Every person has his or her idea of what education should be. One wants to be educated or go to universities so he or she could have a higher degree. Some other person wants to get education just to fulfill one's self. Many people get college education thinking that they can make more money. Education is not about money; it is a lifetime process that enables one to satisfy one's inner self. It makes a person feel good for who they are inside.
Theories provide the foundation for educational practices, and many of them exist. While I consider my personal theory or philosophy of education to be one that is something of an ever-changing conglomerate of ideas, I realize that some of my guiding principals are directly attributed to well a well established theory.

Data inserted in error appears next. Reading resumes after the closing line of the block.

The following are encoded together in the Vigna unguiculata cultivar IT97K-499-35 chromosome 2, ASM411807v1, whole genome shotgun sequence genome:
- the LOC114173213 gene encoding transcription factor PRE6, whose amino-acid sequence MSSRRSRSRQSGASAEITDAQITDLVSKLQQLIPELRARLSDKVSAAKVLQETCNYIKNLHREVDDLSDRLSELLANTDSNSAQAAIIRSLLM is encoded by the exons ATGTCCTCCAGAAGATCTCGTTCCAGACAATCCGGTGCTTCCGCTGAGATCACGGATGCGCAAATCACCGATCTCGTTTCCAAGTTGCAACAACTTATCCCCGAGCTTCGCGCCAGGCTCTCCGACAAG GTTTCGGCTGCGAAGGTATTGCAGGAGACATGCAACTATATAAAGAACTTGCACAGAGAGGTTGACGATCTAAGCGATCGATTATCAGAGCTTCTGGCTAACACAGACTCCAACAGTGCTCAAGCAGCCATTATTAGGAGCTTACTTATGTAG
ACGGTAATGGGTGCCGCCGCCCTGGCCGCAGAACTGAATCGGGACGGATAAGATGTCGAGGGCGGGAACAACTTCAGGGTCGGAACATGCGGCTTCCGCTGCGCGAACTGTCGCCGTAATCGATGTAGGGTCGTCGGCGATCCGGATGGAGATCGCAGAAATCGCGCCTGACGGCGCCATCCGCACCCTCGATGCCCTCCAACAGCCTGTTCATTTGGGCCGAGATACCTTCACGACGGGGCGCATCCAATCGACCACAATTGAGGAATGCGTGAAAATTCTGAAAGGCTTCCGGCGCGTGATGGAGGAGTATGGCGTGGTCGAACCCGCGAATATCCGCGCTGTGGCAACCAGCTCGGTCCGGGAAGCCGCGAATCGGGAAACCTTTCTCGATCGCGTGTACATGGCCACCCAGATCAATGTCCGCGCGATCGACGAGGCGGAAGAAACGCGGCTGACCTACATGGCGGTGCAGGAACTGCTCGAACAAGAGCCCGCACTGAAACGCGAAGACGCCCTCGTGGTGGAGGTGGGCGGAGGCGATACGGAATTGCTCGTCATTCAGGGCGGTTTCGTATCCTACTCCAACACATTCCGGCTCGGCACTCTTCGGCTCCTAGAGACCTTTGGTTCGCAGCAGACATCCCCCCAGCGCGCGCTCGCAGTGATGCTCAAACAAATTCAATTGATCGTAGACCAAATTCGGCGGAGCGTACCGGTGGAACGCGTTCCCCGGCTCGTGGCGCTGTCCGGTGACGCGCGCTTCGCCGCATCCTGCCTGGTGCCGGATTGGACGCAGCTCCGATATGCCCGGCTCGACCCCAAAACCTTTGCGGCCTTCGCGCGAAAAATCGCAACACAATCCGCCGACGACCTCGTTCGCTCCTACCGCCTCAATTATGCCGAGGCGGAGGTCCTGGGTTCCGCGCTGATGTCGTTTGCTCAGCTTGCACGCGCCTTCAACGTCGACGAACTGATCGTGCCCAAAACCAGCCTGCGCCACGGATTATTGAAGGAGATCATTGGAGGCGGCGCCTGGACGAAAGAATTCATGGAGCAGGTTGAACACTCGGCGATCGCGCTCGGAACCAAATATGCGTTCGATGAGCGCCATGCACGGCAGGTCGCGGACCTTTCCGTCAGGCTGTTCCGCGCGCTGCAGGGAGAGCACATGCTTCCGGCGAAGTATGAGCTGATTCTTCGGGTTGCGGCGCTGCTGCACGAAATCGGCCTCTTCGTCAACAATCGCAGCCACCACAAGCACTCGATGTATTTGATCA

A teacher once told me that it is not his job to teach a bunch of facts; it is his job to teach people to think and actually use their minds. Too often in education, the focus of classrooms is on the material being taught, instead of the students. In my personal experience I have found that students are not challenged to think nearly enough. They are told information and expected to regurgitate it back to the teacher. Is this truly the goal of education? I certainly hope not. Education is about teaching children to think, create ideas, and become individuals. This idea, along with a love for children, is the driving force in my decision to become a teacher.